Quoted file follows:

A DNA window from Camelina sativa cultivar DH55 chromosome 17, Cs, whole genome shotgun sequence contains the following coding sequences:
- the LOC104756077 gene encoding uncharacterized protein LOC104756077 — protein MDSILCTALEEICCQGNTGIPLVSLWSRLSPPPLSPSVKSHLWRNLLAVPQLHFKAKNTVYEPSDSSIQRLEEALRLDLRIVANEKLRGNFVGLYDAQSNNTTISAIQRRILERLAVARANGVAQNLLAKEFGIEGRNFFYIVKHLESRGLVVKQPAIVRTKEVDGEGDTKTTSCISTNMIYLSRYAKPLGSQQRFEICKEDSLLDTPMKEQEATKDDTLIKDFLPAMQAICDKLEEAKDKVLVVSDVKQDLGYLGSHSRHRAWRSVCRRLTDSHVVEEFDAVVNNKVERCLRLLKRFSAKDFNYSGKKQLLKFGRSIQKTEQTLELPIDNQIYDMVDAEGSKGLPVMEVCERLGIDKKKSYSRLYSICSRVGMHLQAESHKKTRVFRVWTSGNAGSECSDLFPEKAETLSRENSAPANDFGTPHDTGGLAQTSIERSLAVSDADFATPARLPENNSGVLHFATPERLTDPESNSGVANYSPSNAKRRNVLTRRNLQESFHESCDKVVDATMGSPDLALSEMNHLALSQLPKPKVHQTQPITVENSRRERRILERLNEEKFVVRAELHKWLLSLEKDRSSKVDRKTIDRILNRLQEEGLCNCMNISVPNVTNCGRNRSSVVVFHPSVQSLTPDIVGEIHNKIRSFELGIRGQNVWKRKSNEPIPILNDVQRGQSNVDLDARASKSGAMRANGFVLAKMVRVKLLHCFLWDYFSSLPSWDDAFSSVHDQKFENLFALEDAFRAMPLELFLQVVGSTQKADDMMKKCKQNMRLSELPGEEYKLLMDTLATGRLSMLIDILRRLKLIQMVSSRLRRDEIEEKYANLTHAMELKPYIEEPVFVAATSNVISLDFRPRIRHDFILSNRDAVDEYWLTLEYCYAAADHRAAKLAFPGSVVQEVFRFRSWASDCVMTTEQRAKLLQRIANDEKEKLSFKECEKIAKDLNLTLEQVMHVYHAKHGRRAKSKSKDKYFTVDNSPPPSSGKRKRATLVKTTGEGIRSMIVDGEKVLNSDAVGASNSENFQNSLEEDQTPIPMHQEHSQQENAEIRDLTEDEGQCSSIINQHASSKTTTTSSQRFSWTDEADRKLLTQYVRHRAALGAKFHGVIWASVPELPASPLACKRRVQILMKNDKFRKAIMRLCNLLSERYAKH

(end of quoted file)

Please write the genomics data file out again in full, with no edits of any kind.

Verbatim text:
A DNA window from Camelina sativa cultivar DH55 chromosome 17, Cs, whole genome shotgun sequence contains the following coding sequences:
- the LOC104756077 gene encoding uncharacterized protein LOC104756077 — protein MDSILCTALEEICCQGNTGIPLVSLWSRLSPPPLSPSVKSHLWRNLLAVPQLHFKAKNTVYEPSDSSIQRLEEALRLDLRIVANEKLRGNFVGLYDAQSNNTTISAIQRRILERLAVARANGVAQNLLAKEFGIEGRNFFYIVKHLESRGLVVKQPAIVRTKEVDGEGDTKTTSCISTNMIYLSRYAKPLGSQQRFEICKEDSLLDTPMKEQEATKDDTLIKDFLPAMQAICDKLEEAKDKVLVVSDVKQDLGYLGSHSRHRAWRSVCRRLTDSHVVEEFDAVVNNKVERCLRLLKRFSAKDFNYSGKKQLLKFGRSIQKTEQTLELPIDNQIYDMVDAEGSKGLPVMEVCERLGIDKKKSYSRLYSICSRVGMHLQAESHKKTRVFRVWTSGNAGSECSDLFPEKAETLSRENSAPANDFGTPHDTGGLAQTSIERSLAVSDADFATPARLPENNSGVLHFATPERLTDPESNSGVANYSPSNAKRRNVLTRRNLQESFHESCDKVVDATMGSPDLALSEMNHLALSQLPKPKVHQTQPITVENSRRERRILERLNEEKFVVRAELHKWLLSLEKDRSSKVDRKTIDRILNRLQEEGLCNCMNISVPNVTNCGRNRSSVVVFHPSVQSLTPDIVGEIHNKIRSFELGIRGQNVWKRKSNEPIPILNDVQRGQSNVDLDARASKSGAMRANGFVLAKMVRVKLLHCFLWDYFSSLPSWDDAFSSVHDQKFENLFALEDAFRAMPLELFLQVVGSTQKADDMMKKCKQNMRLSELPGEEYKLLMDTLATGRLSMLIDILRRLKLIQMVSSRLRRDEIEEKYANLTHAMELKPYIEEPVFVAATSNVISLDFRPRIRHDFILSNRDAVDEYWLTLEYCYAAADHRAAKLAFPGSVVQEVFRFRSWASDCVMTTEQRAKLLQRIANDEKEKLSFKECEKIAKDLNLTLEQVMHVYHAKHGRRAKSKSKDKYFTVDNSPPPSSGKRKRATLVKTTGEGIRSMIVDGEKVLNSDAVGASNSENFQNSLEEDQTPIPMHQEHSQQENAEIRDLTEDEGQCSSIINQHASSKTTTTSSQRFSWTDEADRKLLTQYVRHRAALGAKFHGVIWASVPELPASPLACKRRVQILMKNDKFRKAIMRLCNLLSERYAKH